Mexico’s ongoing energy reform is a “paradigm shift” in the way the country obtains, transforms, and exploits its energy resources, President Enrique Peña Nieto told attendees at IHS CERAWeek on February 22.

The reform allows the state to maintain ownership of hydrocarbons underground, but it also encourages private participation in the entire hydrocarbon value chain and “practically in all the electricity industry,” Nieto said at the event in a speech that kicked off the high-profile event in Houston, Texas, this week.

The legislation authorizes private investors and operators to buy, sell, or build new power plants and sell power to a centralized regulatory body that oversees transmission and distribution lines. It also allows power plant owners to sell directly to high-volume users.

An Emphasis on Transparency

The resultant new energy markets are characterized “by openness and competition, and by … transparency and legal certainty,” he said, later underscoring country’s commitment to “transparency and accountability.” “We will continue to work to have an energy sector characterized by regulatory and contractual practices of excellence, which will give total certainty to the investors,” he said.

Nieto said the reform was being implemented “with success and faster than expected.” Since constitutional reform was approved in December 2013 and the associated secondary legislation was approved in August 2014, plans are in effect to put online 21 generation projects—valued at about $7.7 billion—by 2018. Among them are projects to convert seven plants from fuel oil to natural gas.

Mexico celebrated its most recent milestone this January, when it started a wholesale electricity market, Nieto noted. “The key principle of this new electricity market—in favor of consumers—is that the lower-cost electricity is dispatched first,” he said. “Consequently, unprecedented opportunities are opened to investment in the electricity sector.”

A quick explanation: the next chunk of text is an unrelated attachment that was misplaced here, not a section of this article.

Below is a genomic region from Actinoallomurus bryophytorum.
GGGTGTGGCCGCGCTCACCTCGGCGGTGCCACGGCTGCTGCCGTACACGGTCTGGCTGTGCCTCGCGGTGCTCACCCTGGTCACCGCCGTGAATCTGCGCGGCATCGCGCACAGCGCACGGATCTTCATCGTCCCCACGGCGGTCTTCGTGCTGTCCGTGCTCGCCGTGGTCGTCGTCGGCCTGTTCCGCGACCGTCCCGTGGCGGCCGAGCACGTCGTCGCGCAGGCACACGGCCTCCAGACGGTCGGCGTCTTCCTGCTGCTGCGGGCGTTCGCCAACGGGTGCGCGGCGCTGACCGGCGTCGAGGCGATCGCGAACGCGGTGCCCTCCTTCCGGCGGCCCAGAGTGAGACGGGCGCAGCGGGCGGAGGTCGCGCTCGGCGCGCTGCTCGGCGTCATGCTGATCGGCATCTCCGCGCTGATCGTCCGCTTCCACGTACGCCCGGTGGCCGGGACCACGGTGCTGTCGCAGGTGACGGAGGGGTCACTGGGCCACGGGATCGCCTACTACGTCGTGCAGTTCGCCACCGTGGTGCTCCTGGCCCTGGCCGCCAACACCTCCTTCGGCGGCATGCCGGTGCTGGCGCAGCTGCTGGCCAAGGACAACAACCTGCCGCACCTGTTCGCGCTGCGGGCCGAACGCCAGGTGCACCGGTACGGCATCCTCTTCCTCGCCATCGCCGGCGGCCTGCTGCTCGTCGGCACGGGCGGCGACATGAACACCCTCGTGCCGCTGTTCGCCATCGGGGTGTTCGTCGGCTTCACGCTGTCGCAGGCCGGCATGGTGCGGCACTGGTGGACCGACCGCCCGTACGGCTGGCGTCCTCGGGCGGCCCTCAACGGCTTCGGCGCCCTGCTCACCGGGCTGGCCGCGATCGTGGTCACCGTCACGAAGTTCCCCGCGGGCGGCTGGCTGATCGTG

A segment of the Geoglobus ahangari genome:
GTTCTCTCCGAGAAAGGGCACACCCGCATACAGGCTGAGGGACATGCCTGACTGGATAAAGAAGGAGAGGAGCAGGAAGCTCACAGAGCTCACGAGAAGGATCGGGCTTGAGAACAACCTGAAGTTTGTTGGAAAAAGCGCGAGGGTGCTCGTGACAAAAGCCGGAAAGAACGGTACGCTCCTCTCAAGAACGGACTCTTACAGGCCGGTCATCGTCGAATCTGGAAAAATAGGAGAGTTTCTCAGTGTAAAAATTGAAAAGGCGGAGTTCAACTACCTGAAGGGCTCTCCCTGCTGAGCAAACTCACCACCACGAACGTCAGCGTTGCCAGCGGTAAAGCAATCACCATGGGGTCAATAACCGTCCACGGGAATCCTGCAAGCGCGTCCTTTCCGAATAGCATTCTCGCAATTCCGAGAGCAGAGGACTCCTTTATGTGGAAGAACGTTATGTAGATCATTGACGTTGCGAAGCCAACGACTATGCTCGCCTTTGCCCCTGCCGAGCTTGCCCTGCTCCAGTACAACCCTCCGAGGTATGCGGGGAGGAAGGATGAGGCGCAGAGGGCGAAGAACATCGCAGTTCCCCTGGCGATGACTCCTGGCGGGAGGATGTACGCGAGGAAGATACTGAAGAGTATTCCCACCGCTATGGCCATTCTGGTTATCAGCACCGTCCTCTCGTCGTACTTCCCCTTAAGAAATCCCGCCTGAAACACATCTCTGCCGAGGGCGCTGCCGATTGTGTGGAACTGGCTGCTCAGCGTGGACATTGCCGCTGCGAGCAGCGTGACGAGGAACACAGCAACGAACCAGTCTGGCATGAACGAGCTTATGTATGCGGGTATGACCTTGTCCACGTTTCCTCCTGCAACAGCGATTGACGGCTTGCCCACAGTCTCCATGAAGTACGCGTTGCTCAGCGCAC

Nieto said that in the second quarter of this year, the Federal Electricity Commission would put the “first great transmission line to tender with private participation under the energy reform,” he said. The $1.2 billion project comprises a 600-kilometer-long ultra-high-voltage transmission line that will transmit wind and hydropower from the Isthmus of Tehuantepec in the southern region of the country to power-hungry load centers in the center of the country.

Nieto also noted that Mexico has pledged to procure 25% of its power from renewables by 2024, 40% by 2035, and 50% by 2050.

Dismal Oil Outlook Is an Opportunity

Touching on the deflated price of crude—a theme that seems prevalent at this year’s IHS CERAWeek event—Nieto said Mexico’s ambitions to obtain world-class technological, financial, and risk management capabilities won’t be thwarted by volatile markets.

Any company in Mexico will be able to import gasoline and diesel starting on April 1, 2016, he announced. That measure will help fuel competition in the fuel sector by 2018.

It will mean that state-owned oil company PEMEX will face “great challenges” but also “major opportunities,” he said. “In this regard, PEMEX will have to focus on cutting expenses and reaching greater efficiencies; it will have to prioritize investments; and above all, it will have to take advantage of the opportunities for new partnerships that the energy reform have created.”

Sonal Patel, associate editor (@POWERmagazine, @sonalcpatel)